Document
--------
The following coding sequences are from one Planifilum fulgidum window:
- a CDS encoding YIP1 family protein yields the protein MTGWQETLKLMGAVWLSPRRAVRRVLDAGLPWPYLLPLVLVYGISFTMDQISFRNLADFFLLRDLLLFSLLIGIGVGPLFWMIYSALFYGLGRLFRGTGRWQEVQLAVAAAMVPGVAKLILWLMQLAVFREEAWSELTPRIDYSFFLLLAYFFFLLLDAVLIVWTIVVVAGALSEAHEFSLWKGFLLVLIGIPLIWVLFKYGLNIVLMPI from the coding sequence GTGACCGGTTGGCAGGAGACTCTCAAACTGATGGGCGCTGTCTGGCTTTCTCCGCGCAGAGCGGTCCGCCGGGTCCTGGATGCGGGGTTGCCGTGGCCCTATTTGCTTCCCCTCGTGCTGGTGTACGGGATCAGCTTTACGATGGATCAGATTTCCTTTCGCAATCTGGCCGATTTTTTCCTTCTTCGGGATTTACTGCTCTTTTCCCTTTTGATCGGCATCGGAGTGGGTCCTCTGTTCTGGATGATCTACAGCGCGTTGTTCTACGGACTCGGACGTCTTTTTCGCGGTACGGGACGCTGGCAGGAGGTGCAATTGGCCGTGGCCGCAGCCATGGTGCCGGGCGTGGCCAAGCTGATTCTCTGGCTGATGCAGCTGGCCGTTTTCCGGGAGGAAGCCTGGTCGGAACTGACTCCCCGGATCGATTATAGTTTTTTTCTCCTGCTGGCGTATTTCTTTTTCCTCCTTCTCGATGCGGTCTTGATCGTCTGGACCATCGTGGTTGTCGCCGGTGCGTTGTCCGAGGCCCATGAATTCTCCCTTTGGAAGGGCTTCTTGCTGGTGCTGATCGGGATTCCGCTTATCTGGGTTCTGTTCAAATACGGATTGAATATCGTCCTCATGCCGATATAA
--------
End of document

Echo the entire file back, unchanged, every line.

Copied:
The following coding sequences are from one Planifilum fulgidum window:
- a CDS encoding YIP1 family protein yields the protein MTGWQETLKLMGAVWLSPRRAVRRVLDAGLPWPYLLPLVLVYGISFTMDQISFRNLADFFLLRDLLLFSLLIGIGVGPLFWMIYSALFYGLGRLFRGTGRWQEVQLAVAAAMVPGVAKLILWLMQLAVFREEAWSELTPRIDYSFFLLLAYFFFLLLDAVLIVWTIVVVAGALSEAHEFSLWKGFLLVLIGIPLIWVLFKYGLNIVLMPI from the coding sequence GTGACCGGTTGGCAGGAGACTCTCAAACTGATGGGCGCTGTCTGGCTTTCTCCGCGCAGAGCGGTCCGCCGGGTCCTGGATGCGGGGTTGCCGTGGCCCTATTTGCTTCCCCTCGTGCTGGTGTACGGGATCAGCTTTACGATGGATCAGATTTCCTTTCGCAATCTGGCCGATTTTTTCCTTCTTCGGGATTTACTGCTCTTTTCCCTTTTGATCGGCATCGGAGTGGGTCCTCTGTTCTGGATGATCTACAGCGCGTTGTTCTACGGACTCGGACGTCTTTTTCGCGGTACGGGACGCTGGCAGGAGGTGCAATTGGCCGTGGCCGCAGCCATGGTGCCGGGCGTGGCCAAGCTGATTCTCTGGCTGATGCAGCTGGCCGTTTTCCGGGAGGAAGCCTGGTCGGAACTGACTCCCCGGATCGATTATAGTTTTTTTCTCCTGCTGGCGTATTTCTTTTTCCTCCTTCTCGATGCGGTCTTGATCGTCTGGACCATCGTGGTTGTCGCCGGTGCGTTGTCCGAGGCCCATGAATTCTCCCTTTGGAAGGGCTTCTTGCTGGTGCTGATCGGGATTCCGCTTATCTGGGTTCTGTTCAAATACGGATTGAATATCGTCCTCATGCCGATATAA